Is the timing coincidental for when the Fordham study was released, clearly showing non-compliance on the part of the New Jersey DOE with FERPA regulations, and when Delaware was notified of non-compliance with this very similar reimbursement program and the same vendor? That is not for me to judge. Just to report the facts as best I can with the information provided to me.
The Delaware DOE is not selling IEP information to anyone. But pertinent and private information is being released to third party vendors all over the country, and transparency laws need to be much stronger in the USA so all parents know exactly who is seeing this type of personal information.
I am personally disgusted that anyone would need to see case notes from what I would otherwise assume to be a private and confidential session between a student and a psychologist or psychiatrist. It sounds like HIPAA and FERPA need to get together and come to terms with some discrepancies. I understand the need for a reimbursement program, and the fact that Delaware has recovered $8 million dollars in revenue from the Children’s Services Cost Recovery program is probably a good thing for the state coffers. But the price, as usual, is students and their personal information. Is $8 million worth the time, money and resources spent dealing with PCG on this project? I am sure PCG provides other types of services with DHSS, but the tally on their bill for the last four years alone, as per Delaware Online Checkbook, is over $12 million dollars, so what is Delaware truly getting out of this? I am quite sure the Random Moment In Time system is an annoyance and burdensome to the school based health providers. Some are never picked at all for this study, while others are picked multiple times. Most teachers have never heard of it.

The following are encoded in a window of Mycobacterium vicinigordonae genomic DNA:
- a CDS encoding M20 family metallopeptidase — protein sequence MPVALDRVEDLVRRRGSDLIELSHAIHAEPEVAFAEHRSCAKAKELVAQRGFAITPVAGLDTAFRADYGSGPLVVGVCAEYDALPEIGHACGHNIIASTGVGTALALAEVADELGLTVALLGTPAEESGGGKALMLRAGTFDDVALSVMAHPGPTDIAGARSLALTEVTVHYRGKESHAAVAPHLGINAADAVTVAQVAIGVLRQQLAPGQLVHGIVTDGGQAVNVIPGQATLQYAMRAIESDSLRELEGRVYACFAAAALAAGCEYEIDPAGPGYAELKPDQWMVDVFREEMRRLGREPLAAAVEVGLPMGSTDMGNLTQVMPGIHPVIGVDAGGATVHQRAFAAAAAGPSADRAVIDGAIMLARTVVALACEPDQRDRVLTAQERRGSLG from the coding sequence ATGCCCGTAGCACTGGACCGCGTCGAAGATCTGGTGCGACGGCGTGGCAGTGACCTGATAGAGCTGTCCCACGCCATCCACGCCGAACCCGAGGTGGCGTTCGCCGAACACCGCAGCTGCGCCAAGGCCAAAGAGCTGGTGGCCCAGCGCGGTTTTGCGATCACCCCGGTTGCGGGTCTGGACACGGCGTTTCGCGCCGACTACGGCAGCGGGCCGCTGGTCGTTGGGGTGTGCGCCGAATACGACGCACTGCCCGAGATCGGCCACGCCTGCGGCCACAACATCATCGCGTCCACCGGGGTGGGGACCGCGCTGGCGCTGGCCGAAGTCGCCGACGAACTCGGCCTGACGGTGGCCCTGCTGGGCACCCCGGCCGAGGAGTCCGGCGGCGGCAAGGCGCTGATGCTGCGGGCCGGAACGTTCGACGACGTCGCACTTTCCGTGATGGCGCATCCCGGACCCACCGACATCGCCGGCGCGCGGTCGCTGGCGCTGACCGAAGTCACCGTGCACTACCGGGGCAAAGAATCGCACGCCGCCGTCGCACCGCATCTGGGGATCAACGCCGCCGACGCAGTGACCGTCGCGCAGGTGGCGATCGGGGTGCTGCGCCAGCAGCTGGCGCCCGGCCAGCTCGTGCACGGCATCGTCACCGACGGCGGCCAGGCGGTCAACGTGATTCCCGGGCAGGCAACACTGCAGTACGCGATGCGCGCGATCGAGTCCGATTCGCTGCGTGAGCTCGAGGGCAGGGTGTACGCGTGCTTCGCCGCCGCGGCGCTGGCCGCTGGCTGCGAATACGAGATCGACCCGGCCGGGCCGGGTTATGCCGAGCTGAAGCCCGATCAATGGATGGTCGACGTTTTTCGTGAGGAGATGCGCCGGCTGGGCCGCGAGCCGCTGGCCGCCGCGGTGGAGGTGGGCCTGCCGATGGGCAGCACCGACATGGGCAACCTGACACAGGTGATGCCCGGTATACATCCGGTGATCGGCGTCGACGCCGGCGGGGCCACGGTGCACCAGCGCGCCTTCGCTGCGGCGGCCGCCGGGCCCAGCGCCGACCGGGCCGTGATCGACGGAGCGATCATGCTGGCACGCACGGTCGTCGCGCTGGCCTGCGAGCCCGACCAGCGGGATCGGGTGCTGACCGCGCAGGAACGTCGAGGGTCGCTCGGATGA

Based on my findings on PCG, they are aligned with some of the most loathed and despised entities promoting Common Core State Standards and high-stakes testing. In a survey released by Gallup yesterday, it showed the country is very divided among those who support Common Core and those who oppose it. Many states are struggling with very pissed off teachers who are justified in their opposition to this federal intrusion into public schools. The US DOE has come under fire in the past couple months from the GOP Senate due to how Arne Duncan and his cohorts are conducting business. Even President Obama may have a lawsuit against him based in part on how his administration has handled education reform in America. But here is Delaware, with our Governor Markell, Secretary of Education Murphy, the DOE and the State Board of Education, proudly cheerleading what a growing number of parents in this state are beginning to hate. The government in Delaware has aligned itself with many of these entities that promote this faulty education agenda. Does the state have a back-up plan if something happens that outlaws Common Core and the tests that go along with it? They may want to start thinking about this if the current trends stay on the same track. Meanwhile, companies like PCG will continue to reap the benefits of the system that allowed them to become richer and richer.
UPDATED at 3:20pm: http://www.hockessincommunitynews.com/article/20140818/NEWS/140819818 Apparently someone hacked into the Delaware State Treasury website this morning. Although not on a state server, I ask once again, how secure is our children’s private information?
Helpful links to get more out of this article: